‘But---this affair?’ said Doxford. ‘To-night?’

‘All I can learn is this,’ continued the inspector. ‘The caretaker saw Caldwell and this man---you say his name’s Paley---come in together this evening; he, the caretaker, happened to be in the entrance hall. They came up here. About an hour and a half after that, the caretaker’s wife, who has a key to this flat, came in, and found Paley lying dead, where you see him, and Caldwell gone. Of course, she ran down to her husband, and they fetched the nearest policeman---and so on. But as to Caldwell---come this way.’

He led us across to another door which proved to open into one of the bedrooms he had referred to. He had not exaggerated his description of it---but I should never have taken it for a man’s room; it was rather the sort of room that a luxury-loving feminine devotee of pleasure would have rejoiced in. That, however, was neither here nor there; what was important and significant was the fact that thrown carelessly and hastily over the rose-coloured trappings of the bed was the suit in which we had seen Craye at the club that evening!

‘You see?’ said the inspector. ‘This Caldwell evidently came in here after shooting the other man and changed his clothes. Everything!---everything that would show, anyway---shirt, collar, necktie, clothes. But he did more than that. Look at this, now!’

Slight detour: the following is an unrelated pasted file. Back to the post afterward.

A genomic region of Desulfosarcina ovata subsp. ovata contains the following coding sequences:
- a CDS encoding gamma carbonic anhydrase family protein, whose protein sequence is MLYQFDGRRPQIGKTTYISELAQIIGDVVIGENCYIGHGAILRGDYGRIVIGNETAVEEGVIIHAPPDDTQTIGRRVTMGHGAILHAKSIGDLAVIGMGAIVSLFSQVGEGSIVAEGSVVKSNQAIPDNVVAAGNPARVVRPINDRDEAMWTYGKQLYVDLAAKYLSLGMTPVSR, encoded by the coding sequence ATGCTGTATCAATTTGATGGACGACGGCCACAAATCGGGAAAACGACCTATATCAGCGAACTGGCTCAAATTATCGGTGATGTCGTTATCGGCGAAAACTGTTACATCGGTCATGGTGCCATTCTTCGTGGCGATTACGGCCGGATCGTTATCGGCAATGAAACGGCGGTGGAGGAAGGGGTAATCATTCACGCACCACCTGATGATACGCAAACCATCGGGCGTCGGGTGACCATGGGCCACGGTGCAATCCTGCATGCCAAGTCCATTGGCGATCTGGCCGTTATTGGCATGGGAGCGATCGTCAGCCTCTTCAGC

He opened another door and showed us into a magnificently-fitted bathroom, the lights in which were switched full on.

‘Have any of you any idea as to the real identity of this Caldwell?’ he asked, turning on us. ‘Any notion who he is?’

‘Yes!’ replied Chaney, quickly. ‘A man who’s known in London as Francis Craye, but whose real name is Frank Crowther. He was in Paley’s company to-night.’

‘Did he wear a beard and moustache?’ demanded the inspector.

‘Both! Why?’

The inspector motioned us over to a dressing-table.

‘Because he’s shaved ’em both off!’ he said. ‘Do you see his game? After shooting Paley, he changed his clothes, shaved off beard and moustache, probably packed what he immediately wanted in a case that he could carry, and made off. And now---where to find him? Anybody got any notions?’

‘He’ll not be found at his usual address, that’s certain,’ said Chaney. ‘He’ll have got clean away for the present. Probably he’d made his plans, in view of possible discovery. But----’

At that moment a slight cough in the adjacent room made us turn towards its open door. There, thoughtfully regarding Paley’s dead body, stood Chippendale!